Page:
John, however, was no fool, as his after career showed. In the work referred to he thus alludes to his early history: "My father is a farmer, and throughout my pilgrimage on earth, from the cradle till this moment, I have never met with any whom I considered had so much native strength of intellect. Let no man say of me that I am a creature of ability, for such would be wrong; but that my worthy parent is, and to a great degree, is right; his father was also a farmer, and my grandfather's grandfather got his head cloven at the brack o' Dunbar fighting in the Highland army against Oliver Cromwell. My father rented the farm of Plunton from Murray of Broughton, and this being at the outskirt of the parish my lot was cast three miles from the parish school. A half-grown boy was therefore brought into the house to teach my sisters and me the A, B, C, for I had then two sisters older than myself, though I was the oldest of the boys. This boy taught and lashed us occasionally. I mind of being happy when the harrowing came on, as my father required him to harrow the ploughed land in the sowing season, and not us. A neighbouring farmer became partner with my father in this dominie, so one part of the year my sisters and me went to the farmer's house, and were taught along with his family, and they came to us in return. While at this work coming home one night I tumbled into a peat hole, and should have been drowned had not my sisters been with me; they haurl'd me out, and so saved a valuable life from perishing in glaur. At length my sisters were thought strong enough to go to Borgue Academy; the teaching boy was set adrift, and I being only six years of age was allowed to remain happy at home, as not thought capable to accompany them. After a time," he continues, "I was thought fit to go with my sisters to school, and then again began my woes. Nothing could I learn. I was looked upon as a careless boy, spoiled heuchs for gull eggs, and trees for young craws, went a-fishing frequently, attended all raffles and fairs." He was afterwards sent to Kirkcudbright Academy, and walked four miles going and coming each way. He learned Latin and French in a short time, and obtained the head prize for mathematics. When thirteen years of age he took a dislike to the school, and went to work on the farm, at which employment he continued until he was twenty-one years of age, with the exception of intervals, during which he attended two winter sessions at Edinburgh University.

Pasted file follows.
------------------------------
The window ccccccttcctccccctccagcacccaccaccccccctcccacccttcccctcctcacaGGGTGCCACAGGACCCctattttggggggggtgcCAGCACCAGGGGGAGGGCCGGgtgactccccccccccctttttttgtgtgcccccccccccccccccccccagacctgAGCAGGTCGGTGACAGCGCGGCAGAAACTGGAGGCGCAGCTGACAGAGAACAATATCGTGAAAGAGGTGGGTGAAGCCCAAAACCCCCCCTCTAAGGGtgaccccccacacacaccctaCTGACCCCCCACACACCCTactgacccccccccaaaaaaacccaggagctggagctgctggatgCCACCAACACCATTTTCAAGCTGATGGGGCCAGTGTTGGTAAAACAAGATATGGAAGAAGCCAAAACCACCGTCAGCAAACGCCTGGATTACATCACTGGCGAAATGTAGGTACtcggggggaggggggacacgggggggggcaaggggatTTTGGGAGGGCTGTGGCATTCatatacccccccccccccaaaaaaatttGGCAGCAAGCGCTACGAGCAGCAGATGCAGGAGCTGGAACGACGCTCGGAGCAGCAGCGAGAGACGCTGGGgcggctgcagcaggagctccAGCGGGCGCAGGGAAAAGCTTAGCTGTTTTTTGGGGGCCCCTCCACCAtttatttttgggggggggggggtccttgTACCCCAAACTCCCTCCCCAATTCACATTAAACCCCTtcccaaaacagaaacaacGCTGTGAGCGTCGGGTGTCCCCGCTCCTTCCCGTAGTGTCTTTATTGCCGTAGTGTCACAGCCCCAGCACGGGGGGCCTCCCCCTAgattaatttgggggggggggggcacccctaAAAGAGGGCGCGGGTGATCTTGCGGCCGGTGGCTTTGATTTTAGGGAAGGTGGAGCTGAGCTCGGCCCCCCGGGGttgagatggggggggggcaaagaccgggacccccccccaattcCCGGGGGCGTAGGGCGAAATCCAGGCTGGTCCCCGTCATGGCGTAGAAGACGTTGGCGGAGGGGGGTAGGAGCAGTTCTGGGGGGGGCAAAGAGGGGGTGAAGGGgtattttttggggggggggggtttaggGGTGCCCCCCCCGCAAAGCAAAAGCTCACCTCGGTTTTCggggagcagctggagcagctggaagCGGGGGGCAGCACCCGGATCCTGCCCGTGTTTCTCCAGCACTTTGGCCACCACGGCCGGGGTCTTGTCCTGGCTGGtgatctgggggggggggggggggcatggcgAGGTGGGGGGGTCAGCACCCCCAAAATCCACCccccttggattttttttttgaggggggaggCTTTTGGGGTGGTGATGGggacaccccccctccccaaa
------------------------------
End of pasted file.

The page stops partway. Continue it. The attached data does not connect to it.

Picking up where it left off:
From "Sketches of Galloway Worthies," by Dr Alex. Trotter, we learn that soon after the publication of the "Encyclopedia" John Mactaggart removed to London. He had become familiar with the business of a millwright, and even before setting out for that city had in some degree learned engineering, which profession he eventually chose as a means of livelihood. He was befriended by Allan Cunningham and John Mayne (author of the "Siller Gun"), then resident in London, and under their patronage engaged in a literary speculation, which, however, was unsuccessful. He also became a frequent contributor to the magazines and journals of the period. In London he became acquainted with the celebrated engineer, Mr Rennie, and through him received the Government appointment of Clerk of Works and resident engineer to the Rideau Canal in Upper Canada, then about to be commenced, and proposed to extend between the Ottawa River and Lake Ontario, a distance of 160 miles through an uncleared wilderness. On his arrival in Canada his first work was to survey the proposed route, and offer suggestions as to the best method of proceeding. In this work his engineering abilities came into play, and it is considered that in an undertaking calculated to cost about £500,000 a fifth part of that sum was saved by his skill and exertions.

When in Canada Mactaggart was a frequent writer to the provincial newspapers, and was a member of various learned societies. One of his personal friends was John Gait, author of "The Provost," "Annals of the Parish," "The Entail, or Lairds of Gruppy," and other works celebrated for their pawky Scotch humour. In the summer of 1828 Mactaggart was seized with a dangerous fever, and although he passed through the crisis in safety, his constitution was so much shattered that it was thought advisable he should return to his native country to recruit. On his arrival in Britain he prepared for publication a work in two volumes, small octavo, entitled "Three Years in Canada an account of the actual state of the country in 1826-7-8, comprehending its resources, productions, improvements, and capabilities, and including sketches of the state of society, advice to emigrants, &c." The work, which is mainly a descriptive one, is interspersed with anecdotes and accounts of queer characters he met with in Canada. Mactaggart did not live to enjoy the fame he had merited. In the number of Weekly Visitor for 15th January, 1830 (only a fortnight after the publication of the work), occurs the following obituary notice:- “Died at Torrs of Kirkcudbright, on the 7th instant, Mr John Mactaggary.”